An­other con­tro­versy that em­anated from the stamp duty was on re­mit­tances by the banks. Avail­able records show that re­mit­tances into the stamp duty ac­count is far from the pro­jec­tions that NIPOST and the Fed­eral Gov­ern­ment had made.

This had prompted NIPOST to be­gin the process of hir­ing au­di­tors to au­dit the books of com­mer­cial banks in or­der to show how much they had ac­tu­ally col­lected.

Again, the postal or­gan­i­sa­tion was stopped. The process was aborted as the RMAFC claimed that it was its re­spon­si­bil­ity to con­duct the probe.

Spec­u­la­tions, there­fore, re­main that the banks are feed­ing fat on the stamp duty while the con­tro­ver­sies abound.

As these con­tro­ver­sies were not enough, mer­chants started de­duct­ing the sum of N50 as stamp duty on Point-of-sale trans­ac­tions. That has sparked an­other divi­sion in the stamp duty con­tro­versy.

Min­is­ter of Com­mu­ni­ca­tions and Dig­i­tal Econ­omy, Isah Ibrahim (or Pan­tami, if you want to open and close a bracket), has now taken the bat­tle to the Pres­i­dent, Ma­jor Gen­eral Muham­madu Buhari (retd.).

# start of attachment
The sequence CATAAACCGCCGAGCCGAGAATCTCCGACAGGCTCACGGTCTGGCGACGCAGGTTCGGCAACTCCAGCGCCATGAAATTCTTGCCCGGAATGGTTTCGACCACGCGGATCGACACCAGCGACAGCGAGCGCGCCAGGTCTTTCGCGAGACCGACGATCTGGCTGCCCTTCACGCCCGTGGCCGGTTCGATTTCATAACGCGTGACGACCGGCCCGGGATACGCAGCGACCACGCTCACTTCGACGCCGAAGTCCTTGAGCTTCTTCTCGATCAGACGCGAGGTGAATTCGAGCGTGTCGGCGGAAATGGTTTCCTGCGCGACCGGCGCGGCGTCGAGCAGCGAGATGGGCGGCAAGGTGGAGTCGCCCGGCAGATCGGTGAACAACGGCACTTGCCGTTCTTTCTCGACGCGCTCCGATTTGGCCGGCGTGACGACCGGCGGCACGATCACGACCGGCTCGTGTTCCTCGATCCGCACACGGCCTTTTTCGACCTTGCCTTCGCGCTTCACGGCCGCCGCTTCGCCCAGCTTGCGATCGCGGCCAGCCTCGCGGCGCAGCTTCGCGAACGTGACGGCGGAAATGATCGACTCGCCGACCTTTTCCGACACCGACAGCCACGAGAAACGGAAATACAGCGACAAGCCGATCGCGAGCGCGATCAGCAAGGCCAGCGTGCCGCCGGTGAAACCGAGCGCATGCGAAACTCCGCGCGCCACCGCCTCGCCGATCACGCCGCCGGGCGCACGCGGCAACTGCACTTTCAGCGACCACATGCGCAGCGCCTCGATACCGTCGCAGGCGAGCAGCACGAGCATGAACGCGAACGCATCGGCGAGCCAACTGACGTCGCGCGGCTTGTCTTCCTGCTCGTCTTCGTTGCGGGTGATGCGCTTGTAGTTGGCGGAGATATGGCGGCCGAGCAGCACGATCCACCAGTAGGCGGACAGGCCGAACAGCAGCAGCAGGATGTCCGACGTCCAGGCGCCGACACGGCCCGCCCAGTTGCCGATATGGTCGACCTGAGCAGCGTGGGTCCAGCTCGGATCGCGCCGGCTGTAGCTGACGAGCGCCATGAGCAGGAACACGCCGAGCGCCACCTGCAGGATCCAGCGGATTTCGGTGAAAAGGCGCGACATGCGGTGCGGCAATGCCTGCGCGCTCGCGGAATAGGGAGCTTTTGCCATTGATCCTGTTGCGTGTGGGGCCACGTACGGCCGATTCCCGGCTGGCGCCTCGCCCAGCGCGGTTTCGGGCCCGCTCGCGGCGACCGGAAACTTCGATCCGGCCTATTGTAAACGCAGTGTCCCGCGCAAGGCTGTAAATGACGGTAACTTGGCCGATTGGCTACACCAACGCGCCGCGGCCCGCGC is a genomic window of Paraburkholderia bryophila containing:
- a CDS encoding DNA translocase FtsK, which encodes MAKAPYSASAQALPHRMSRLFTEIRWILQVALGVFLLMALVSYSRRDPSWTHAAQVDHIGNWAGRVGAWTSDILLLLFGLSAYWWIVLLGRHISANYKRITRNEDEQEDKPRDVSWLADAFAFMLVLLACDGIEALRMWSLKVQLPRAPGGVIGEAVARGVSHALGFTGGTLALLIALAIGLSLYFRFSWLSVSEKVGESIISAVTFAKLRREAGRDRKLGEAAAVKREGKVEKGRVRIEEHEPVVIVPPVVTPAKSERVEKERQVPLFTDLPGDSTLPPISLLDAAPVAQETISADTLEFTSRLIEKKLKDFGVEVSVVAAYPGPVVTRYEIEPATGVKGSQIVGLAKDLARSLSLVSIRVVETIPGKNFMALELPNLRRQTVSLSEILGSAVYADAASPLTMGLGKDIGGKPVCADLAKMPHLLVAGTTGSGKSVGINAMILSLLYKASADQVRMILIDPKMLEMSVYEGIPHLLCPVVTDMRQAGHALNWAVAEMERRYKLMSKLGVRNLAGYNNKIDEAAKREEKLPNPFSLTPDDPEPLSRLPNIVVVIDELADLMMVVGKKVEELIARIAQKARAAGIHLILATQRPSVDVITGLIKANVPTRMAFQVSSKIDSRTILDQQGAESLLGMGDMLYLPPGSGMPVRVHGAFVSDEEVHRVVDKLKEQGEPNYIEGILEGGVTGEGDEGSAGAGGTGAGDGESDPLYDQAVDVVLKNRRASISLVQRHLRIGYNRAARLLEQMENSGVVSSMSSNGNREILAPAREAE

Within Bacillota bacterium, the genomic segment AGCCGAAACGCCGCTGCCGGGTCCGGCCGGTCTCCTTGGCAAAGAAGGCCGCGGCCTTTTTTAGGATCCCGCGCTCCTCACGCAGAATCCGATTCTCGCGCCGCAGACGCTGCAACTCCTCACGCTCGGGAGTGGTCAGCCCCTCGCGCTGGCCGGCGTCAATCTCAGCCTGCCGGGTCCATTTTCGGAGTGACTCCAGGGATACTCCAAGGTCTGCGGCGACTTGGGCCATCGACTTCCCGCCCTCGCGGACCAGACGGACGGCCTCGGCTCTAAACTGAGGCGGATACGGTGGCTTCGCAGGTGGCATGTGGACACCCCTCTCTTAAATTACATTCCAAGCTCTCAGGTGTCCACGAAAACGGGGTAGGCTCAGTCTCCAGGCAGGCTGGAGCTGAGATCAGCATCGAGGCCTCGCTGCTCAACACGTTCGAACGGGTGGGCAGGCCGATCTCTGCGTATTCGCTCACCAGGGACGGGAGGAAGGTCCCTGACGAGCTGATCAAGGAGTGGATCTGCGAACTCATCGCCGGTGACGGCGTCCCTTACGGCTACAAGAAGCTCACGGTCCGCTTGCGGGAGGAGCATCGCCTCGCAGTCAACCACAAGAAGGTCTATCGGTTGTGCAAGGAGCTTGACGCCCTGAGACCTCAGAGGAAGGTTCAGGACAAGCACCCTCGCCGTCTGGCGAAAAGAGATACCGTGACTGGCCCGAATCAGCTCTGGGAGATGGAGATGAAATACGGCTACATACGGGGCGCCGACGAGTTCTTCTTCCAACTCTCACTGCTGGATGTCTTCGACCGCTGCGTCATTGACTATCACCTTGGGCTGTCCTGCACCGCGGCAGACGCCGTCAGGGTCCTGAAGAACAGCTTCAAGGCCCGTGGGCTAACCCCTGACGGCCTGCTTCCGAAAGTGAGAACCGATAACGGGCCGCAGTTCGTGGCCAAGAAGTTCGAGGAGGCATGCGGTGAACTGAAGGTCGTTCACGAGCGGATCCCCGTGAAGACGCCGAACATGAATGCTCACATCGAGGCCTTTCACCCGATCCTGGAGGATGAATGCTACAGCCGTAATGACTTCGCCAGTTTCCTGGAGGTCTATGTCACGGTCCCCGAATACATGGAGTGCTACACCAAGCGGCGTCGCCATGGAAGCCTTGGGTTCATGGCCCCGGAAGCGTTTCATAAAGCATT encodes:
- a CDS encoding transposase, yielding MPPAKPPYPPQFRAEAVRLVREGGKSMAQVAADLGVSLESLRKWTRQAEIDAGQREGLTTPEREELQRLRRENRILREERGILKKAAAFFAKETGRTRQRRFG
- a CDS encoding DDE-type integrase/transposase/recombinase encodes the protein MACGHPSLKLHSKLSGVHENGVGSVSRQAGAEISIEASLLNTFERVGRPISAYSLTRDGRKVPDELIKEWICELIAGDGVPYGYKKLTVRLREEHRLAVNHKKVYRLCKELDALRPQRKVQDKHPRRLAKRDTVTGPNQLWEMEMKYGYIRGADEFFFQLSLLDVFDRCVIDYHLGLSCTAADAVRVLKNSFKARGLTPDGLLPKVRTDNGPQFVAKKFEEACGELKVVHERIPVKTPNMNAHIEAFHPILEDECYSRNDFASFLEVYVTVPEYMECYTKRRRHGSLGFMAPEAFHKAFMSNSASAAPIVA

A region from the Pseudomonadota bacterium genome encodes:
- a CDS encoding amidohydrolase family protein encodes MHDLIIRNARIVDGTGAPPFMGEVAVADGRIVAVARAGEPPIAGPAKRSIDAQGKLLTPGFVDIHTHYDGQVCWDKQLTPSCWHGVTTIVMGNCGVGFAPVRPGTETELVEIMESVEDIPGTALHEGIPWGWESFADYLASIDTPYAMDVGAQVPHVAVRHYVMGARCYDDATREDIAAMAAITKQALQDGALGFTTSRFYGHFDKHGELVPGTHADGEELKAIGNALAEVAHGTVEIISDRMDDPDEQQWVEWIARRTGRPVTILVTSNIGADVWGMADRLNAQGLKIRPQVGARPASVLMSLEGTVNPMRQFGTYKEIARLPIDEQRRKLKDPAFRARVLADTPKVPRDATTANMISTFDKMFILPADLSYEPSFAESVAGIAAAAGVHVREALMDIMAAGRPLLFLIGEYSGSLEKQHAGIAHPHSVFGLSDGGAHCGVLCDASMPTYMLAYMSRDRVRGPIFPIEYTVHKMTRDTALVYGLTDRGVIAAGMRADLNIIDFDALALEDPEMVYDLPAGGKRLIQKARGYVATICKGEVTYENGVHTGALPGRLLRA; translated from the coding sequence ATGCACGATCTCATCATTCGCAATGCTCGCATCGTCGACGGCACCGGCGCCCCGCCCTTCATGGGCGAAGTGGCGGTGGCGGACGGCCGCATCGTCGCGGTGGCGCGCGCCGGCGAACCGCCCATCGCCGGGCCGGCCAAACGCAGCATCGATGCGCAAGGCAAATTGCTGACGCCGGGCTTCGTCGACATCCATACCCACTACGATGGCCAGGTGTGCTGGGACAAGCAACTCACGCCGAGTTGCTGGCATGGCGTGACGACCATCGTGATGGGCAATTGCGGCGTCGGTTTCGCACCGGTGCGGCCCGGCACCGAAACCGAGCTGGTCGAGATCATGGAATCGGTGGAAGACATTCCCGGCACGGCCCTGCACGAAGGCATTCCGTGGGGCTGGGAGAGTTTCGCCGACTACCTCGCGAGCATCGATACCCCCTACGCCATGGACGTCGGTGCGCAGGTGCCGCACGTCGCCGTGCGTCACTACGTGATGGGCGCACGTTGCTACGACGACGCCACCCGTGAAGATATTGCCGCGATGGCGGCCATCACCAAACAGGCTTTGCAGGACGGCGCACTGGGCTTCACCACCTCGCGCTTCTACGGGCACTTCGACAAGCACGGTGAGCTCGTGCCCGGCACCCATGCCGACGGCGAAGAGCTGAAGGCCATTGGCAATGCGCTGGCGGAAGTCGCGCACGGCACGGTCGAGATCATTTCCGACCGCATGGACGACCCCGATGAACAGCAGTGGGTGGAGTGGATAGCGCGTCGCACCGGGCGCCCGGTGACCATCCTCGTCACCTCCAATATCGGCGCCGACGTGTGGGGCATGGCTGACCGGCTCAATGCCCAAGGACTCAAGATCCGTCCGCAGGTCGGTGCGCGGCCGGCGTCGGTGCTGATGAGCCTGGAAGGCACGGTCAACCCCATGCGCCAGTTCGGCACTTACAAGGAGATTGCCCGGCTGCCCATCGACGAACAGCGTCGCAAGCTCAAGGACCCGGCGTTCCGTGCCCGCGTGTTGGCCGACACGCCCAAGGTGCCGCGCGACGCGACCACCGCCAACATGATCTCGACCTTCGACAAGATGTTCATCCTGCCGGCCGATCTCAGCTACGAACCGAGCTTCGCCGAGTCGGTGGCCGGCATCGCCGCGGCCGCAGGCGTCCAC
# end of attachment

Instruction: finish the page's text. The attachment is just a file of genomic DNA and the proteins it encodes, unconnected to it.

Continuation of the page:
Although he claimed to have been in­formed of the rag­ing con­tro­versy late, Ibrahim said the gov­ern­ment had not yet taken the de­ci­sion on whether the duty would re­main with NIPOST or ceded to FIRS.

The min­is­ter said, “To me, stamp duty should be col­lected by NIPOST, the same way the Nige­rian Cus­toms Ser­vice col­lect cus­toms du­ties.”

The ques­tion now is: How will Buhari re­spond to the con­tro­versy?

Even more fun­da­men­tally, some Nige­ri­ans are ask­ing: should bank cus­tomers con­tinue to pay stamp duty when a court says the law did not en­vis­age elec­tronic trans­fers?

•Ahmed •Adeg­buyi